Supabase E2E Testing Made Easy With Supawright

Finally, some peace of mind.

Photo by Lidia Nemiroff on Unsplash

End-to-end testing is a nightmare. No, seriously, it’s one of my least favourite things to work on when I’m doing frontend or full-stack work. But they’re so. Darn. Useful. I’m not going to go into the benefits of end-to-end testing, but most of the time it’s the only type of testing I really do.

However, one of the trickiest parts of E2E testing a full-stack web app is managing database records. Tests will often need dummy data such as user accounts, transaction records, etc. etc., and can also create records during the test runs themselves.

It’s good practice to make sure these records are cleaned up at the end of the test cycle to avoid cluttering local databases and to allow you to run your tests repeatedly against long-running remote databases if needs be.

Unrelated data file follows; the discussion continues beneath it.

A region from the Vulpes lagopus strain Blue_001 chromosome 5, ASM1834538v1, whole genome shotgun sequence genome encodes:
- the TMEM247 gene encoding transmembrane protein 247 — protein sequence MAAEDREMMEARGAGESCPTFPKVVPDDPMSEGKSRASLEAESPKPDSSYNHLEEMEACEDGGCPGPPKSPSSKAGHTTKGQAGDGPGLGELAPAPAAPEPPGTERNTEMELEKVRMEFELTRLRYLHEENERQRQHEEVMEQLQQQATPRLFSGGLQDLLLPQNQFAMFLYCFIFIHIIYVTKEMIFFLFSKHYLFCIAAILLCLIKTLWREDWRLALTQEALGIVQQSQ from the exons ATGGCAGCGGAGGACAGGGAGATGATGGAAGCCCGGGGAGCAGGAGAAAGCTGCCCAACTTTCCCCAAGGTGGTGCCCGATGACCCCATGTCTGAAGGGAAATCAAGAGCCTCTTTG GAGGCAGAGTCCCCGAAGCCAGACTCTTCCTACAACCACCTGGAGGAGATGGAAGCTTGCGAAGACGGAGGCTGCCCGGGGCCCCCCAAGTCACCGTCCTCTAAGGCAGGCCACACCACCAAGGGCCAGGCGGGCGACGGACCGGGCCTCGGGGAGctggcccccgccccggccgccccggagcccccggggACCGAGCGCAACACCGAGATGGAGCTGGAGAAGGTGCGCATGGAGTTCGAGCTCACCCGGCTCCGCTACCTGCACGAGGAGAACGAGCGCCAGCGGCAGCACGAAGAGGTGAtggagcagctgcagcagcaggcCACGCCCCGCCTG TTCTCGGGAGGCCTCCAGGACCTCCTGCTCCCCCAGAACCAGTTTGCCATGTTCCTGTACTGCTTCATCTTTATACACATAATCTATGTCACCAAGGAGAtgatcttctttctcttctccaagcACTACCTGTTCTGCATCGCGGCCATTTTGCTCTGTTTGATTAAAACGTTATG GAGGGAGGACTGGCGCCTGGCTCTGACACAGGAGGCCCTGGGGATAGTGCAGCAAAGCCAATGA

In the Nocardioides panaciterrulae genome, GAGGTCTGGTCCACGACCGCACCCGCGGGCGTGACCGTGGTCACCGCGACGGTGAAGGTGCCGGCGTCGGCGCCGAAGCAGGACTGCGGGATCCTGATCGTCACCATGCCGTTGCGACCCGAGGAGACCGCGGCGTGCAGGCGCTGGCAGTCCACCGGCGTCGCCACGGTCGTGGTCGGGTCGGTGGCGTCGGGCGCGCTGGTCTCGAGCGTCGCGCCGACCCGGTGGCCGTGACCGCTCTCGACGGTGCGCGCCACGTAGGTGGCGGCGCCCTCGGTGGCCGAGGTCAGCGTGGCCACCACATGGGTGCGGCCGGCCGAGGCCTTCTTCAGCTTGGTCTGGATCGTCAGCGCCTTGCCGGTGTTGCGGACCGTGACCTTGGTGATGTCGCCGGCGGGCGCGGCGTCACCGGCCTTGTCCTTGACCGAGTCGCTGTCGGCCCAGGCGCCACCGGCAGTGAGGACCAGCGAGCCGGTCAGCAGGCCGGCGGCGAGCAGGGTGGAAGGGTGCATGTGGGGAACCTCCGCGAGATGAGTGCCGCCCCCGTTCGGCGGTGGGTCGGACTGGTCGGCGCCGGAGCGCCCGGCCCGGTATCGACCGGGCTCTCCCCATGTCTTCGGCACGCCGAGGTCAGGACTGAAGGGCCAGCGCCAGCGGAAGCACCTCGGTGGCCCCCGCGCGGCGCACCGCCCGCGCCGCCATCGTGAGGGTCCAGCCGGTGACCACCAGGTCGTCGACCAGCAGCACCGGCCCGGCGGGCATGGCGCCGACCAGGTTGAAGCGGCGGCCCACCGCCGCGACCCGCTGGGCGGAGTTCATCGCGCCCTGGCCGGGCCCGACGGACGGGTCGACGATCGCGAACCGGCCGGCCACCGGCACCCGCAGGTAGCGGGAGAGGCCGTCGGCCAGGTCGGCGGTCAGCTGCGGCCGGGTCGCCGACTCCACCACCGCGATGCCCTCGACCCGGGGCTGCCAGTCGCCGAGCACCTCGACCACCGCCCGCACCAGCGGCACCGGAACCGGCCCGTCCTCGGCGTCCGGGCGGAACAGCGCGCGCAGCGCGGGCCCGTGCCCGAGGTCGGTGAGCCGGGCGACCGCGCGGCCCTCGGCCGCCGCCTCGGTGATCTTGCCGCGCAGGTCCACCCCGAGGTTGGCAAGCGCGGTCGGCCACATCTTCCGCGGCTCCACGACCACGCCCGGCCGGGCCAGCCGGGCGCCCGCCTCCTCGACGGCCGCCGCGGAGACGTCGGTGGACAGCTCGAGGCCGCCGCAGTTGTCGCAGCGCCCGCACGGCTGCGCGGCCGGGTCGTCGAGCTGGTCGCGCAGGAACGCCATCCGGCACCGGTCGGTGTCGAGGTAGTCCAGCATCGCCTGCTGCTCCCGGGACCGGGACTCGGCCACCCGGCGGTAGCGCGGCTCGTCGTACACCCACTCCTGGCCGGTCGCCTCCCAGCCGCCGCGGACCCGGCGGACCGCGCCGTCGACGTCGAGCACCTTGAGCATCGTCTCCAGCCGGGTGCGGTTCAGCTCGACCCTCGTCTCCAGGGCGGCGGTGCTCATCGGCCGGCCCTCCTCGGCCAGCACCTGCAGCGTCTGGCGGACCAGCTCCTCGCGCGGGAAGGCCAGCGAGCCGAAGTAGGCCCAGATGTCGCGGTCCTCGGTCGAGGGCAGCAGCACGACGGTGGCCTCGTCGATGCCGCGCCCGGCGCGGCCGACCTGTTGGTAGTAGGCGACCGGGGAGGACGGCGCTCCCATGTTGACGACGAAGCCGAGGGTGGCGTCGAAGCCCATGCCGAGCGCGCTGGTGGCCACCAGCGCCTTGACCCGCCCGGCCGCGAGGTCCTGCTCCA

Creating the records you need is generally quite easy, though you can end up with a lot of boilerplate if you have to create lots of records in foreign tables (e.g. you need to create an order but you need a load of products first).

The real challenge comes when tracking the records that the test creates along the way. As your database grows, you might introduce new tables that get automatically populated (think: event tables) and suddenly you’re adding more code to every test do clean up these new records.

Sounds like my idea of hell.